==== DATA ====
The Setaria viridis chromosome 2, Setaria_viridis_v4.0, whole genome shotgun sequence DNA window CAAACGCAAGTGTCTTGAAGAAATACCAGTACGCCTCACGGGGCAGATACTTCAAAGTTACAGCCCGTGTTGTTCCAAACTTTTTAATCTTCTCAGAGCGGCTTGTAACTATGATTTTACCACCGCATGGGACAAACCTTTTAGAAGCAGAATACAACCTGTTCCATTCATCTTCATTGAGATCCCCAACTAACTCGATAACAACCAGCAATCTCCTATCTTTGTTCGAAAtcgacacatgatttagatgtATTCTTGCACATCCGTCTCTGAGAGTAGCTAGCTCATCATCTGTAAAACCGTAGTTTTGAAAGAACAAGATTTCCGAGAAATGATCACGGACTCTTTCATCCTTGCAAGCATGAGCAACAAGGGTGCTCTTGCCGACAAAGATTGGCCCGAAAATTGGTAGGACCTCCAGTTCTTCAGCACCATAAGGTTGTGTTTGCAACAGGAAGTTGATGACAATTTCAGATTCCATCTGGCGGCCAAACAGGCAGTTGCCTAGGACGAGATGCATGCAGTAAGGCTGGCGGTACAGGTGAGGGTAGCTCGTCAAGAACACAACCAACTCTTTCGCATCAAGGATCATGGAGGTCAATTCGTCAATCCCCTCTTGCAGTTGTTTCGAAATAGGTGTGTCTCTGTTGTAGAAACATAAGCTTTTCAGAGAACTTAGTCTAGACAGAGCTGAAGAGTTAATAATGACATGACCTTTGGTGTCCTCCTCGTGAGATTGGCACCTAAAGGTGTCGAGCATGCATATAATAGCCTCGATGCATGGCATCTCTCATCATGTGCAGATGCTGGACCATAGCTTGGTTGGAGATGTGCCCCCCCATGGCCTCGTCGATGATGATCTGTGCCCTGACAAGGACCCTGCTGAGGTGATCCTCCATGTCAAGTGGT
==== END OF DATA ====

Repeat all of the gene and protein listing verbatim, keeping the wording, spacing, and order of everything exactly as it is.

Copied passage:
The Setaria viridis chromosome 2, Setaria_viridis_v4.0, whole genome shotgun sequence DNA window CAAACGCAAGTGTCTTGAAGAAATACCAGTACGCCTCACGGGGCAGATACTTCAAAGTTACAGCCCGTGTTGTTCCAAACTTTTTAATCTTCTCAGAGCGGCTTGTAACTATGATTTTACCACCGCATGGGACAAACCTTTTAGAAGCAGAATACAACCTGTTCCATTCATCTTCATTGAGATCCCCAACTAACTCGATAACAACCAGCAATCTCCTATCTTTGTTCGAAAtcgacacatgatttagatgtATTCTTGCACATCCGTCTCTGAGAGTAGCTAGCTCATCATCTGTAAAACCGTAGTTTTGAAAGAACAAGATTTCCGAGAAATGATCACGGACTCTTTCATCCTTGCAAGCATGAGCAACAAGGGTGCTCTTGCCGACAAAGATTGGCCCGAAAATTGGTAGGACCTCCAGTTCTTCAGCACCATAAGGTTGTGTTTGCAACAGGAAGTTGATGACAATTTCAGATTCCATCTGGCGGCCAAACAGGCAGTTGCCTAGGACGAGATGCATGCAGTAAGGCTGGCGGTACAGGTGAGGGTAGCTCGTCAAGAACACAACCAACTCTTTCGCATCAAGGATCATGGAGGTCAATTCGTCAATCCCCTCTTGCAGTTGTTTCGAAATAGGTGTGTCTCTGTTGTAGAAACATAAGCTTTTCAGAGAACTTAGTCTAGACAGAGCTGAAGAGTTAATAATGACATGACCTTTGGTGTCCTCCTCGTGAGATTGGCACCTAAAGGTGTCGAGCATGCATATAATAGCCTCGATGCATGGCATCTCTCATCATGTGCAGATGCTGGACCATAGCTTGGTTGGAGATGTGCCCCCCCATGGCCTCGTCGATGATGATCTGTGCCCTGACAAGGACCCTGCTGAGGTGATCCTCCATGTCAAGTGGT